Saturday, February 2, 2013

Big Harp Write Chain Letters

Los Angeles via Omaha group Big Harp do not in fact have or play a big harp on their latest album Chain Letters. Rather, what Big Harp do on their commutes between cities is create some sort of pastoral romp through a near Magnetic Fields like toy box. The resulting record is a well traveled, slightly humorous, shambolic, eclectic, and noisy but intimate event. Whether or not this is supposed to be a folk record is up for debate, but it's not your usual folk record because it has too much countrified rock coursing through its veins and if you throw in Chris Senseney's deep voice it's an altogether different experience.

Consisting of Chris and his wife Stefanie Big Harp is almost like The Other Two, Two. They totally love dusty and dear music and create this lovelorn, wry, and clever countrified pop music that sounds like it's drank too much whiskey and smoked to many Camels. It's rough but the songs are sweeping and rustic and almost seem like they'd be perfect for some sort of call and response event. Chain Letters is intriguing stuff that's not necessarily catchy and/or memorable in a pop sense but manages to hold your attention with just how eclectic and obtuse it is. I really like Chris' voice for some strange's just pitched down so much and totally fits the noisy countrified riffing behind him that it works. It makes the entire record sound brokenhearted, downtrodden, and depressed and I think that's Chain Letters charm.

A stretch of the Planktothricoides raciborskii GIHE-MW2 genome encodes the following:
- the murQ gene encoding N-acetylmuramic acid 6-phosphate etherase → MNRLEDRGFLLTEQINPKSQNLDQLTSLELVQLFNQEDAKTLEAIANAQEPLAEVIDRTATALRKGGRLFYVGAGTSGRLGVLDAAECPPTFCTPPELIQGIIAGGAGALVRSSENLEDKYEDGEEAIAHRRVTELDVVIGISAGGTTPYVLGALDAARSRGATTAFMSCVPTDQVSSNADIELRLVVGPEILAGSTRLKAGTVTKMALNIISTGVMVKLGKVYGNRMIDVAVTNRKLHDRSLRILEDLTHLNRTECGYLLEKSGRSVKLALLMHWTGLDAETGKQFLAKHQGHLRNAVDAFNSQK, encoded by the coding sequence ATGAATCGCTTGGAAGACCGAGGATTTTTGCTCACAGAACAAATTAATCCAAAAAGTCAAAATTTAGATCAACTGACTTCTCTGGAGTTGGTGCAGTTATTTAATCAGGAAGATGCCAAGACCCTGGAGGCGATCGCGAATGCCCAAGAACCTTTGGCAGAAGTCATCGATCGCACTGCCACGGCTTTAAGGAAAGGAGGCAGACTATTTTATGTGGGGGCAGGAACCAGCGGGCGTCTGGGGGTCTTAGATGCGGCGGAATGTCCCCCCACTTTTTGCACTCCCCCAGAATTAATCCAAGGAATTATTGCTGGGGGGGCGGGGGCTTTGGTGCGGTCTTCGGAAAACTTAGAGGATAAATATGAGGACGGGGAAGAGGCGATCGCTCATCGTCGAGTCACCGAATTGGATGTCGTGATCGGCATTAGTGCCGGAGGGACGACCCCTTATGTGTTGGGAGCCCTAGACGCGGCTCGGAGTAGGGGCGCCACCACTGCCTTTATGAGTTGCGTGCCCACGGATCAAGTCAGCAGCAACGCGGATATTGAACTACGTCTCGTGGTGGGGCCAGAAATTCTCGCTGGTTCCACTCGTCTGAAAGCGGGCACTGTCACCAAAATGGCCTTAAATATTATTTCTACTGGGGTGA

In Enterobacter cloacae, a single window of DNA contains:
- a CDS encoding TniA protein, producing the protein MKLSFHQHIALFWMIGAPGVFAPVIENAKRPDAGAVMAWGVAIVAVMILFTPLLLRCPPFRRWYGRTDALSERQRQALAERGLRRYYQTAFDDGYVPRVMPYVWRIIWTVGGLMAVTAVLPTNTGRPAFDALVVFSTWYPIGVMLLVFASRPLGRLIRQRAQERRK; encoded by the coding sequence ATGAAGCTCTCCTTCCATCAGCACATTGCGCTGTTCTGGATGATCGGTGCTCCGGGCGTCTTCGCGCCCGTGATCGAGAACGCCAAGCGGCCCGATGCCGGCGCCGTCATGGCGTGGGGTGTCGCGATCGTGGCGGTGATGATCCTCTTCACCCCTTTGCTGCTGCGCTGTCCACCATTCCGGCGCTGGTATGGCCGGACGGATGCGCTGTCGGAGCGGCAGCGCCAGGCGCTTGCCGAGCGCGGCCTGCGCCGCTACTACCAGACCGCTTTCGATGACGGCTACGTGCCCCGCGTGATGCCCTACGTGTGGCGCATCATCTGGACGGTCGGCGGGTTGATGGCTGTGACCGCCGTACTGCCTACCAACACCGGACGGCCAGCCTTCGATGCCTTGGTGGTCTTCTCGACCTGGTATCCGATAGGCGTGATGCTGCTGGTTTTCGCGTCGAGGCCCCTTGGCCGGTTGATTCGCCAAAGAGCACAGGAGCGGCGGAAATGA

Chain Letters is the sound of the Midwest if Los Angeles were it's capital. It's a little bit country and a little bit city but it's a whole lot of good. In touch with more tradition that it realizes this is folk music that's almost a joy to listen to. They may not have a Big Harp but they don't need one...they've got big songs instead.

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